If I produced valve guitar amplifiers, I would include a standby switch - partitially from a marketing/expectation perspective, partially because it's handy for the emulated outs, cab changes, beer breaks, etc. The only difference would be that I would be clear in the manual about the facts. Oh, and if I wrote the manual after a couple of beers, I might include the goat instructions.

    Still looking forward to seeing a transistor amp with a standby switch. They must exist, I'm sure. *shrugs*.
     
  7. Dean Swindell

    Dean Swindell Well-Known Member

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    Who the fuck are you saying "desist" to anyone? If you don't want to do it, don't do it.
     
  8. Pete Farrington

    Pete Farrington Active Member

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    My outlook is that spreading misinformation is a regrettable activity, and if it’s regarding a topic of particular interest to me, I attempt to counter it. Hence my request that you demonstrate the validity of the statements of your’s that I referenced, or stop repeating them.
    I’m unsure exactly what the ‘it’ you’re referring to is, but rest assured, whatever it is, I don’t :)
     
    Last edited: May 4, 2021
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  9. Dean Swindell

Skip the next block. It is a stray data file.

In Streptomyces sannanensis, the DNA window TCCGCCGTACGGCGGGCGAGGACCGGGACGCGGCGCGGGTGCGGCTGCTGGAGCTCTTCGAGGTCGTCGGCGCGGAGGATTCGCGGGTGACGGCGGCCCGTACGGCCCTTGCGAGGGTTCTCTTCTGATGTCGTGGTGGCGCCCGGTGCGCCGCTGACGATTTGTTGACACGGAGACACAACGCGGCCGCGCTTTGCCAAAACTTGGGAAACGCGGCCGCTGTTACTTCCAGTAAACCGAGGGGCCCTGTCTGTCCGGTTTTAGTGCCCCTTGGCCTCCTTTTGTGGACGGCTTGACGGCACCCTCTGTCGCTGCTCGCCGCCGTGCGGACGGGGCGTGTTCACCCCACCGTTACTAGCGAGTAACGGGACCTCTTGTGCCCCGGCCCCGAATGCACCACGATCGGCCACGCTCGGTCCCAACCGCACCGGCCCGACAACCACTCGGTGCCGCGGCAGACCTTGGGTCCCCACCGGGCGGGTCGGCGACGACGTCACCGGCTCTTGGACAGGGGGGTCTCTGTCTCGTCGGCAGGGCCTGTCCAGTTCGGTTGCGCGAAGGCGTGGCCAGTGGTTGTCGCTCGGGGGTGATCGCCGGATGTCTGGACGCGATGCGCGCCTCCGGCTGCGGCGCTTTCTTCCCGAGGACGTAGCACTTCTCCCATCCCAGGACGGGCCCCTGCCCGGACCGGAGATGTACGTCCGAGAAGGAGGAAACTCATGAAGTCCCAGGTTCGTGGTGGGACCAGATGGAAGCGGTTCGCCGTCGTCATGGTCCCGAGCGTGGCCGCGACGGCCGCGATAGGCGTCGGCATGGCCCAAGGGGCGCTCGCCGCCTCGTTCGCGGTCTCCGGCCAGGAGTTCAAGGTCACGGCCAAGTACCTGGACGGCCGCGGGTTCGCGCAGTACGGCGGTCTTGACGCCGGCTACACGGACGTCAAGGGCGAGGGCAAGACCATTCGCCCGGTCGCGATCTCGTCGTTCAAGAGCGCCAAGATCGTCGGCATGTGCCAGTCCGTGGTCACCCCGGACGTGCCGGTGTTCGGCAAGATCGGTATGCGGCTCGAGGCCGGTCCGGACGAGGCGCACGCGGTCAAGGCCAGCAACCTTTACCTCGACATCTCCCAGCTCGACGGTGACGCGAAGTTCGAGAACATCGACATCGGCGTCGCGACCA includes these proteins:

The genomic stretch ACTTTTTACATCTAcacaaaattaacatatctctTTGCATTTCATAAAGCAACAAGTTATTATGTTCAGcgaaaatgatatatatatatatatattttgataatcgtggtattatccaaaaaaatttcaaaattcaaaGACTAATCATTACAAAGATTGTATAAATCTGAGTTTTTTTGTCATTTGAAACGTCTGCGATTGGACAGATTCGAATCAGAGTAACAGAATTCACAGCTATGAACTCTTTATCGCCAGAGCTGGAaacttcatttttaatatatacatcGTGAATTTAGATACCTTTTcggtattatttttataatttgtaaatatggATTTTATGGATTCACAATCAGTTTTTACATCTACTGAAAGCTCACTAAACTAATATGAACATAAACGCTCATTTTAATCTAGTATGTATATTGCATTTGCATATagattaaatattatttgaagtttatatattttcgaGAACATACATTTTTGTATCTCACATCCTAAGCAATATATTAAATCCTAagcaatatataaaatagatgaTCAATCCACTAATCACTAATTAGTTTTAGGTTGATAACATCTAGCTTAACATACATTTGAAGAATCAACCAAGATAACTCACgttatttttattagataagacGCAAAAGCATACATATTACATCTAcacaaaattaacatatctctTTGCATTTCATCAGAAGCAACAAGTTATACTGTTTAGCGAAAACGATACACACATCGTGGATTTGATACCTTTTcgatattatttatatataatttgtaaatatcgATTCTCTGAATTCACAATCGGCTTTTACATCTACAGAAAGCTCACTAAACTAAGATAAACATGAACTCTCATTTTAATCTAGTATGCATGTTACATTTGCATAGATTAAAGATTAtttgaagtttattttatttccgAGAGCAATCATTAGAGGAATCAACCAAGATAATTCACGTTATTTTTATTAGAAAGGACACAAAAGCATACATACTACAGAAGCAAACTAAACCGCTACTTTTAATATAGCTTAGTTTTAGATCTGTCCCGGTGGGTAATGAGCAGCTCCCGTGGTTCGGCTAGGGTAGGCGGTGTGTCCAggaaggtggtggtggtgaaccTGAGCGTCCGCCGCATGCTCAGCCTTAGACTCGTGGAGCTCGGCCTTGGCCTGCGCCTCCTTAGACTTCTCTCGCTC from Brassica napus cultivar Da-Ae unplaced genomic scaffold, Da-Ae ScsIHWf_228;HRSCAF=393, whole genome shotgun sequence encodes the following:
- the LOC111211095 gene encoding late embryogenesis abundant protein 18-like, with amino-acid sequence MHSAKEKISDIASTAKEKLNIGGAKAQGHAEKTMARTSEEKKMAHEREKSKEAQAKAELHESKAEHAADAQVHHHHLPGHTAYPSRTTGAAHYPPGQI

Dean Swindell Well-Known Member

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    I never said "cathode stripping", don't know what it is, never heard of it. Anyway, it's just a fucking switch - use it if you want to, don't use it if you don't want to, who cares. But if you ask a question on a forum somebody may answer it, so don't be shocked. And maybe not exactly how you thought they would.
     
  10. Dean Swindell

    Dean Swindell Well-Known Member

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    Hmmm. A last word freak.
     
  11. Gunner64

    Gunner64 Emotional Support Animal Gold Supporting Member

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    I didn't say you did. And right back at ya, if you post a comment someone may respond with their experiences, which I did. Kinda uptight are we?
     
  12. tallcoolone

    tallcoolone Well-Known Member

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    Good enough for me
     
  13. Dean Swindell

    Dean Swindell Well-Known Member

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    No, not really, a guy just asked a question, I gave an answer, and everybody had a fit, called me a liar - that's the part I got pissed at - when all they needed to do was offer up an answer of their own. The whole "pile on" thing is pretty childish and totally not necessary, so yeah, I admit I got a bit annoyed.
     
  14. tallcoolone

    tallcoolone Well-Known Member

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    Human nature. When we believe something our whole lives we tend be very skeptical when those beliefs are challenged. Sometimes folks can get quite annoyed lol
     
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  15. Jethro Rocker

    Jethro Rocker Well-Known Member Silver Supporting Member

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    See that makes me wonder then about the validity of what you read years ago in the GP mag? Apparently I knew nothing about it yet you haven't heard of cathode stripping and go on to essentially describe it below. Although no oxidation can occur in a vacuum.